I applaud Mayor Michelle Wu for making Boston’s housing affordability crisis an early focus of her administration. Providing affordable homes for everyone is a shared commitment in Boston, one that demands local policies that maximize the number of new affordable homes we build, at all price points, including for those families in the most need. 

On Tuesday the Mayor announced steps her administration will take, including studying an increase in the Inclusionary Development Program (IDP). In particular, Mayor Wu proposed raising the IDP percentage to “meet or exceed 20 percent” of all new units from the current 13 percent.  

To understand the effectiveness of higher inclusionary zoning (IZ) requirements, Boston can look to Cambridge and Somerville which have adopted 20 percent IZ. A 20 percent requirement has had minimal impact in substantially increasing affordable housing in those cities. Most new inclusionary homes have been built in large brownfield redevelopments (the Alewife Quad) or large master planned developments (Assembly Row). Few existing neighborhoods in either city have seen inclusionary affordable homes built since the 20 percent requirement went into effect. 

In Cambridge, broader zoning reforms have recently been more effective in maximizing the number of affordable homes to be built. Since 2017, approximately 100 homes have been built under Cambridge’s 20 percent IZ program. Meanwhile, since Cambridge adopted an affordable housing overlay in 2020 to prioritize the construction of more affordable homes citywide, they have added 350 new affordable homes now in various stages of development.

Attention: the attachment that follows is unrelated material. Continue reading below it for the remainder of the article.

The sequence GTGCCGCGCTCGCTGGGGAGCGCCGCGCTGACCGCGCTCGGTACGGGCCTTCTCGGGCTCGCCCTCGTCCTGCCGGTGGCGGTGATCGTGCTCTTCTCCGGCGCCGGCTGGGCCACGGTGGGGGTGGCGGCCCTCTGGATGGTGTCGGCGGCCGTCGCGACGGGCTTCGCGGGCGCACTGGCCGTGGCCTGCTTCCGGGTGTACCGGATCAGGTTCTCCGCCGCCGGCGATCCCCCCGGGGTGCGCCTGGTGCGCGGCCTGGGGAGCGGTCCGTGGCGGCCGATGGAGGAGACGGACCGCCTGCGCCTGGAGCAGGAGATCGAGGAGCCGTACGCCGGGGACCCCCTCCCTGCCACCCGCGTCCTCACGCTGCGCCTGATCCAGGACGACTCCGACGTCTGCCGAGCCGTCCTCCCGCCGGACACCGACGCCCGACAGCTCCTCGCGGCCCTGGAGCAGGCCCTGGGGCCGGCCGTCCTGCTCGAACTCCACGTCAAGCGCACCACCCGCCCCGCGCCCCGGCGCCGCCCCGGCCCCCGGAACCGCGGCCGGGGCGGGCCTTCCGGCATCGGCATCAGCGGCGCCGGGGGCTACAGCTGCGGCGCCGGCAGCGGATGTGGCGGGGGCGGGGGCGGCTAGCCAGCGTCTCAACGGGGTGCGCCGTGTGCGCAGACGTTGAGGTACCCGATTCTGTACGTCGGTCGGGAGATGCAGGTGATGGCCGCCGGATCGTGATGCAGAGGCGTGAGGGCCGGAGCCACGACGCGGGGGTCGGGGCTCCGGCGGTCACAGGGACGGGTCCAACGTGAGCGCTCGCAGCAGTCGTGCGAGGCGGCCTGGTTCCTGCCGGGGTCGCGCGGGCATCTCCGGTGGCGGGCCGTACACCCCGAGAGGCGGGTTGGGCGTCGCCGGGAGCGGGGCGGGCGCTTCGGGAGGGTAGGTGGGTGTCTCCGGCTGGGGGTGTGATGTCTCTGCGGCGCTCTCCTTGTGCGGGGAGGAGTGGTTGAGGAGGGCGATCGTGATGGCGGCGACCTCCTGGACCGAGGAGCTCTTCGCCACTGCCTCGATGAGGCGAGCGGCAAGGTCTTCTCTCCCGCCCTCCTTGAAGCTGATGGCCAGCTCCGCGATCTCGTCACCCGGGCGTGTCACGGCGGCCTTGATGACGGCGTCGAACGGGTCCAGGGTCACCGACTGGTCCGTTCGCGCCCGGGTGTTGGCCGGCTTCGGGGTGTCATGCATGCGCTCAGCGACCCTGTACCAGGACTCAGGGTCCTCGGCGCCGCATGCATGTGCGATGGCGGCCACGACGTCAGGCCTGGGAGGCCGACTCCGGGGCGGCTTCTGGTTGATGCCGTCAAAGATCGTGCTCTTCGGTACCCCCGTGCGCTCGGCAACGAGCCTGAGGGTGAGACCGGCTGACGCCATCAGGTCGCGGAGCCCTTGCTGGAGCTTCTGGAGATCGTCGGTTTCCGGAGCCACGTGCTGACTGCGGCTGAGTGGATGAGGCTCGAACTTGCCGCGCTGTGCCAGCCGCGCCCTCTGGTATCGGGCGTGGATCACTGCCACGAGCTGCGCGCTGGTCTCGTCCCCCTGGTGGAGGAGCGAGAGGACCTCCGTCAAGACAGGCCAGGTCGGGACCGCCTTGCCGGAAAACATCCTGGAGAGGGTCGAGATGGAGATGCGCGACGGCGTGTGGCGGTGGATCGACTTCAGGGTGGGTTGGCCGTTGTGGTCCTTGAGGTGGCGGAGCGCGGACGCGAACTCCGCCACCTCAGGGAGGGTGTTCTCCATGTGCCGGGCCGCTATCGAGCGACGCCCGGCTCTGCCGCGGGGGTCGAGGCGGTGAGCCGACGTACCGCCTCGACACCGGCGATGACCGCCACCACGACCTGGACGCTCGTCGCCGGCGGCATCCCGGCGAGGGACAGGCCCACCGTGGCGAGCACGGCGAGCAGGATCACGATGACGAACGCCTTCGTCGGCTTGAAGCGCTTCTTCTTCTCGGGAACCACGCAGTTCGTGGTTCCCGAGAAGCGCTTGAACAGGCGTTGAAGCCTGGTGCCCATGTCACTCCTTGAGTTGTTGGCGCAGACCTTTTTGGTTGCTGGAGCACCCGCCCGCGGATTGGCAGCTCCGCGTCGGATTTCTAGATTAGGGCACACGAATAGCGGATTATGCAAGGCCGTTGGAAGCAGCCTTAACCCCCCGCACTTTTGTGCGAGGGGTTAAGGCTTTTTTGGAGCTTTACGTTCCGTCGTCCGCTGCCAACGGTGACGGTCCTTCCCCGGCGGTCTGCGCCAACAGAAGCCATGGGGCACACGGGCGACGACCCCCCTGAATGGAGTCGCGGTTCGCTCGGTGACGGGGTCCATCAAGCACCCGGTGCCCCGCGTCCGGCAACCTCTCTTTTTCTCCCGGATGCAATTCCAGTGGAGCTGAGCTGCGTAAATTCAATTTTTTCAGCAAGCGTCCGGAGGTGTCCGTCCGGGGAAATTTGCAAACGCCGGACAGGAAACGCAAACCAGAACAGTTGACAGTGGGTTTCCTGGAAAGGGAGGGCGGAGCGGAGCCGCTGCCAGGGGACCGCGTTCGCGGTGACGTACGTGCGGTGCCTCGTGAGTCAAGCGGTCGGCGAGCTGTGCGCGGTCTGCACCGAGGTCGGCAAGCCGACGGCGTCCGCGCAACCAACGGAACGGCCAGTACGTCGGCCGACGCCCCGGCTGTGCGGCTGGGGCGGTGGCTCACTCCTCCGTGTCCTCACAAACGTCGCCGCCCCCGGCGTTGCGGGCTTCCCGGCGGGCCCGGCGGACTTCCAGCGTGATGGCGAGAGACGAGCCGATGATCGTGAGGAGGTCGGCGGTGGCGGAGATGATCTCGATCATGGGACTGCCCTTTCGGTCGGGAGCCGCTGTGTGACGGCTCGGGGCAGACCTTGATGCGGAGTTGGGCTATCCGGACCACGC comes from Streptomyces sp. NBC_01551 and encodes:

It is absolutely time for Boston to re-examine its housing programs to make sure they meet our city’s needs. I was proud to stand beside Mayor Wu last week as she signed a zoning change into law eliminating costly parking mandates for affordable housing across the city. Boston’s will now be able to build more affordable homes instead of parking without being subject to NIMBY lawsuits. 

In addition to IDP and other reforms the mayor proposed, I encourage her to continue zoning reform for affordability and include items like a Boston affordable overlay and greater opportunities for by-right development of multifamily housing as critical components of a multi-pronged strategy to solve our housing affordability crisis. 

— Jesse Kanson-Benanav, executive director, Abundant Housing Massachusetts

Affordable Overlay an Effective Tool for Boston

by Banker & Tradesman time to read: 1 min